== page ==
If you are treating your teenager like a child, chances are they won’t want to come and talk to you or listen to you and your parent-teen relationship will be filled with negativity. Start by giving age-appropriate responsibilities and choices, such as being able to do sleepovers, them learning how to order for themselves at restaurants, or them earning an allowance for chores. This can be a place for open dialogue and discussion, and a place to teach teens how to negotiate or share their feelings. These are skills they will need in the real world when they have to deal with bosses or roommates.
Adulthood happens fast, so our teens need to be prepared. When teens have meaningful responsibilities, they often feel more connected to their parents and want to let them in more, versus when they are treated like children. This is a great place for you to be their safety net while they still have you.
4: Give Praise To Your Teenager
If I had a boss who never praised me or told me what I was doing well, I wouldn’t want to talk to them or do extra work for them. The same goes for kids and parents. In every relationship, there is a 5:1 relationship bank where there should be 5 positives for every 1 negative. The positives don’t have to be big moments, but something as simple as a pat on the back, a smile, a shared laugh, or just telling them what they are doing well. Plus, the more you give them praise, the more the family will adopt a culture of positivity and it's possible your teenager will even praise you or notice your efforts. A little appreciation every now and then is definitely something most parents of teens can use, however, you won’t get it unless you give it.
5: Notice Your Teenager
We all want someone who notices us and pays attention to what we like and dislike. Teenagers have intense changes happening in their brains and need that extra level of noticing. This could be monitoring their moods, noticing if they are isolating themselves or sleeping more, or if they are eating less and not doing as much. If you are noticing your teen having mood changes and seeming depressed, anxious, or more--this could be a good time to set up an appointment with a family therapist who can help you talk to your teen and help your teen overcome the challenge that the teenage years can be.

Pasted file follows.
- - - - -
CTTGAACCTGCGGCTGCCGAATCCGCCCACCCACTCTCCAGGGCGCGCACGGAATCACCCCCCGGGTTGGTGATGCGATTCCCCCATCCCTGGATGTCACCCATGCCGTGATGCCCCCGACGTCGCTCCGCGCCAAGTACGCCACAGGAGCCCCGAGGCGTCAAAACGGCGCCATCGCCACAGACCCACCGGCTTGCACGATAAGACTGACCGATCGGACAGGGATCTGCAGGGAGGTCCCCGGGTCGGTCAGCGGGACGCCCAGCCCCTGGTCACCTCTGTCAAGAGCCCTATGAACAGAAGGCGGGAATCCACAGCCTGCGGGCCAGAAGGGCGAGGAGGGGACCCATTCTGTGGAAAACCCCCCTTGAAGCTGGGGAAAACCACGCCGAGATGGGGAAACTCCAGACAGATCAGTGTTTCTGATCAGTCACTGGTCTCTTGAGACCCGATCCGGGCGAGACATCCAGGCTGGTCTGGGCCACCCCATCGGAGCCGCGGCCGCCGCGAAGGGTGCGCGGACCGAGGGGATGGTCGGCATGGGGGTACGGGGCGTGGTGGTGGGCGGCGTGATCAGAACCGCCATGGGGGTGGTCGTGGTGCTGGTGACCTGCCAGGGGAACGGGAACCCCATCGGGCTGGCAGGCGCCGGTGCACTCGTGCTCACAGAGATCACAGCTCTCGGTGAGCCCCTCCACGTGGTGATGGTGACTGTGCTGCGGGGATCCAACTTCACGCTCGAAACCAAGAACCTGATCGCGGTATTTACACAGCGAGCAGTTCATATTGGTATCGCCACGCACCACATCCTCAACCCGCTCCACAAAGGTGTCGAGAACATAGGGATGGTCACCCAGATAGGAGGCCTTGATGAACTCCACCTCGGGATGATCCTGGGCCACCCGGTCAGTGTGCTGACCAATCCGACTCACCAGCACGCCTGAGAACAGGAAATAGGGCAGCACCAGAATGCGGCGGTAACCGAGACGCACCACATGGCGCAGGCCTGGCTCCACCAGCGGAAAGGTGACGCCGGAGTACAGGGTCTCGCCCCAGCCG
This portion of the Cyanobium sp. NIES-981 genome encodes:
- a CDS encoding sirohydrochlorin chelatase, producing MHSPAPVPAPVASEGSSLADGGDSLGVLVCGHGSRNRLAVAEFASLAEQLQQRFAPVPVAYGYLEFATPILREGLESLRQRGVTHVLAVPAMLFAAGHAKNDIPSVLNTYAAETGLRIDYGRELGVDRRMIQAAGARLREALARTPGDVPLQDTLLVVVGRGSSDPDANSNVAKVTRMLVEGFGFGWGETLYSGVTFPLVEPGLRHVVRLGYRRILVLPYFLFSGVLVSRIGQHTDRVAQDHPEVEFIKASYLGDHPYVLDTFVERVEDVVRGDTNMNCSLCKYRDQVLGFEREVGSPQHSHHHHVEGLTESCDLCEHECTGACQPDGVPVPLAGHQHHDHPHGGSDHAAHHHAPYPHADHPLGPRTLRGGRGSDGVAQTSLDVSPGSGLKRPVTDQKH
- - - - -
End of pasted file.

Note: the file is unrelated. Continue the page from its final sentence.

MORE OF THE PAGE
Feeling Overwhelmed By Parenting Your Teenager And How They Won't Talk To You?
If you find yourself being overwhelmed by parenting a teen, really struggling with communication, and wanting them to have a safe space to talk--you aren’t alone. Research shows that approximately 1 in 5 teens in the United States suffer from a mental disorder.
If you are wondering if you can resolve the conflict yourself or need family therapy, click here to help decide your next steps.
Family therapy can be a great place to work on getting back to being a tight-knit family that gets along and enjoys each other's company. It can teach you and your teen new ways to communicate, especially during arguments. These skills will help not only their relationship with you but also their future relationships.
If you are looking for family counseling, Mary Willoughby Romm is a licensed professional counselor in the state of Virginia who provides online therapy for Willow Tree Healing Center. She enjoys transforming the lives of women, college students, kids, tweens/teens, and families through providing communication strategies, coping skills that work, allowing a safe space to be heard, and actively working towards helping you with your challenges. She is certified in Parent-Child Interaction Therapy (ages 2-7) and Trauma-Focused Cognitive Behavioral Therapy, counsels substance abuse in teens and adults, and practices Eye Movement Desensitization Reprocessing (EMDR) Therapy.
Please send an email to email@example.com to explore working together.